The temple seems to float high above Java. The distant sweep of the plain lies beneath a veil of lavender haze, and to the west the smooth peak of Merapi rises into a fiery evening sky. This is Candi Cetho, a 15th century relic from the dying days of the Majapahit Kingdom perched on a pine-studded point on the northwest flanks of Gunung Lawu.
But I am not here to explore the mute stones of a lost era. I have heard stories that the village that clings to the slopes below Candi Cetho is itself a relic, an ancient Hindu community that has somehow survived in Muslim Java.
And it seems that the stories are true: At a homestay near the temple gates, the young woman in charge, Yuni, confirms that she herself is a Hindu, as are virtually all of the people in the hamlet.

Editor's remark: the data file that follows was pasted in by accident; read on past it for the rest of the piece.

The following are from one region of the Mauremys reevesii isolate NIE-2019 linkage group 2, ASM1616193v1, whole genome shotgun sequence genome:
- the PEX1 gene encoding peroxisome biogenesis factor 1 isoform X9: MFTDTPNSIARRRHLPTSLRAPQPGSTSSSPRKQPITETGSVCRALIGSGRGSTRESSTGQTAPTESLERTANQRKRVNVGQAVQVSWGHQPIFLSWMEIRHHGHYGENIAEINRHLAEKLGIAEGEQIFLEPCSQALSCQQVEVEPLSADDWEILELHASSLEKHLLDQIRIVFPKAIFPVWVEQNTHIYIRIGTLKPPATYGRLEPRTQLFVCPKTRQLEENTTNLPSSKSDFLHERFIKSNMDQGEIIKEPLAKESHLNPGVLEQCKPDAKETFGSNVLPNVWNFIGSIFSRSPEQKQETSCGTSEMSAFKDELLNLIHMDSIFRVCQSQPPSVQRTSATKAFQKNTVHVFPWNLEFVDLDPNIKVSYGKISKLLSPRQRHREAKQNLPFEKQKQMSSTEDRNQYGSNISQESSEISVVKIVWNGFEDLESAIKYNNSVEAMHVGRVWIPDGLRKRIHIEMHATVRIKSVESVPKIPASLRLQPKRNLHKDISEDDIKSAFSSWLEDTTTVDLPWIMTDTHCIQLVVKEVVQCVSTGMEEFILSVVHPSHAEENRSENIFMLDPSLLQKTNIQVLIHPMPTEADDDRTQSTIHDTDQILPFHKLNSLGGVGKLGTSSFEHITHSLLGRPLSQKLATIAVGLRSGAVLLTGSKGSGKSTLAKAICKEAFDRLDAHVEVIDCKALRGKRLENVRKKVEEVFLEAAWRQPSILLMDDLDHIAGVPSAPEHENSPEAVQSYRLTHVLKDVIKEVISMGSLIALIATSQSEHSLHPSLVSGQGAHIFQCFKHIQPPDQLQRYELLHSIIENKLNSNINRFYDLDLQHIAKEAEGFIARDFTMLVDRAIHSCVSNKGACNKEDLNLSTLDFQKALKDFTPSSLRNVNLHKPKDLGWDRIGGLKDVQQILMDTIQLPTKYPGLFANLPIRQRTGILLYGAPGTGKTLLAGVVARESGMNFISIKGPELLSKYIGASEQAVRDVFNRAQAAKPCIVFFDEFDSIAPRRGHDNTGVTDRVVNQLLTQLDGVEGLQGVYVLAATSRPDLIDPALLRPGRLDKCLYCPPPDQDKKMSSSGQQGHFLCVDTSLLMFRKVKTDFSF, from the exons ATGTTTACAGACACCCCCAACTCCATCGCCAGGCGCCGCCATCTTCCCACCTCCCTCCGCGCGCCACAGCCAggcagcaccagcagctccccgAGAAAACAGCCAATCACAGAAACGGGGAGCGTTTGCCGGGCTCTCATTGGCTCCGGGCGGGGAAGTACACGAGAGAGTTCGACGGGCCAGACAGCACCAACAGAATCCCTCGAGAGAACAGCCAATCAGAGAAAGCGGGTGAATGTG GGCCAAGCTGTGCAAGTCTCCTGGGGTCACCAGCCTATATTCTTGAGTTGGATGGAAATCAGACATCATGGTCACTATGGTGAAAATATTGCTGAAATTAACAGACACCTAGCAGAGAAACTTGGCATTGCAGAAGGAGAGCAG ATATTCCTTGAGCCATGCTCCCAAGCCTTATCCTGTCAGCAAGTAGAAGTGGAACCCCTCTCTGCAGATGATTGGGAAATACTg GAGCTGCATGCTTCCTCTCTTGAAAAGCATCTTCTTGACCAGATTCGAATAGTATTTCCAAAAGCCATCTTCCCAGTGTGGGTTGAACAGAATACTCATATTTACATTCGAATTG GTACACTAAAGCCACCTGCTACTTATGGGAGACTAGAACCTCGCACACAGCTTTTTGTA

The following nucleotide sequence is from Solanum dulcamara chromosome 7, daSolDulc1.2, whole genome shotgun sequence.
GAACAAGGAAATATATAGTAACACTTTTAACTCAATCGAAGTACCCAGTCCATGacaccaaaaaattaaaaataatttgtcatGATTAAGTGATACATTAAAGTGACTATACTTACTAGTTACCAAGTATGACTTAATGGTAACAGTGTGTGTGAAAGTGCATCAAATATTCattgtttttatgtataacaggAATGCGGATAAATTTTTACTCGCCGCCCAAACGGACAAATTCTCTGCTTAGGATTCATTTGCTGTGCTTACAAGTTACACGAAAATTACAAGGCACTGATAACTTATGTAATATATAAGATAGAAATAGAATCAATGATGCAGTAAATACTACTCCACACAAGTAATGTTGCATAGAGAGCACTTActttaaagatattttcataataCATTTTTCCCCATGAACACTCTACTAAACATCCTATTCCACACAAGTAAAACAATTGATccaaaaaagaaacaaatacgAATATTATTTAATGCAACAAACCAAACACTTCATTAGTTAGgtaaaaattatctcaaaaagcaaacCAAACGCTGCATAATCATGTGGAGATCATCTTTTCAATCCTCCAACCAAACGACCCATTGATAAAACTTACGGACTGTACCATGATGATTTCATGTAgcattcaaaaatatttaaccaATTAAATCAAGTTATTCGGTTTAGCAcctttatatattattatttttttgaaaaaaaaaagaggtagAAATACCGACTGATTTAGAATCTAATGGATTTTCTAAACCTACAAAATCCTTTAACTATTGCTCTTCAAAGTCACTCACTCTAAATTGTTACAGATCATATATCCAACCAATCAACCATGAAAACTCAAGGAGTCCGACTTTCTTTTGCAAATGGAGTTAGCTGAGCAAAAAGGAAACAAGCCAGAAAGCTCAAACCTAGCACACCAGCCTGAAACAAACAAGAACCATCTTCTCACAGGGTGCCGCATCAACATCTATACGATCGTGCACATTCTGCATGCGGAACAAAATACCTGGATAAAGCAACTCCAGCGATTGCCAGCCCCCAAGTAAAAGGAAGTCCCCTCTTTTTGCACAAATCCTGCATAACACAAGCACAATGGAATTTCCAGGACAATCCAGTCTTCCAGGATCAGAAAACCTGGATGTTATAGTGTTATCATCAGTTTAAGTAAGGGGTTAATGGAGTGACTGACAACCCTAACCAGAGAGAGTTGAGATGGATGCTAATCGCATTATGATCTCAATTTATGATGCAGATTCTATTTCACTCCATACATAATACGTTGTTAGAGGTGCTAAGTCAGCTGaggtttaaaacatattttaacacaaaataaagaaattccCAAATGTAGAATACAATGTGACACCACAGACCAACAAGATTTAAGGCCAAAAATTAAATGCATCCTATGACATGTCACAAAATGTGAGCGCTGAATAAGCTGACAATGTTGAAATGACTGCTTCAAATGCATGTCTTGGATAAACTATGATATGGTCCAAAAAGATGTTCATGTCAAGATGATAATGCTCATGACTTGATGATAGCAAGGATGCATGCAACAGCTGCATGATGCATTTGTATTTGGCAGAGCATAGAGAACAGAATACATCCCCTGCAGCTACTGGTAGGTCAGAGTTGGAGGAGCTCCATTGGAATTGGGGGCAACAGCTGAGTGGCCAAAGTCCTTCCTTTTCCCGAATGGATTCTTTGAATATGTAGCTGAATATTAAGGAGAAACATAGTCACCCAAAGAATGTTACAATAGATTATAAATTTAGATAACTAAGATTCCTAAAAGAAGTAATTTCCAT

Dusk is falling as I slip out of the temple through a side gate. The sweet scent of incense wafts from a little warung (food stall) in a grove of pine trees. Three men in black head scarves are hunched over a pile of strange objects — ceremonial daggers, chunky gemstones and tiger claws. They call me to join them. Two are visitors from Jakarta; the third lives here at the temple. His name is Mbah Porol, and he is an expert in mystic matters.
Porol confirms that the people of the village are Hindu, just like they have been since the time of Majapahit. According to legend, Porol says, the last absolute ruler of Majapahit, Brawijaya V, fled to Gunung Lawu when his kingdom fell to the early Muslim state of Demak. Here, among the mists and pines, Brawijaya built temples and places for meditation, and steeped the peak with an aura of intense mysticism that continues to this day.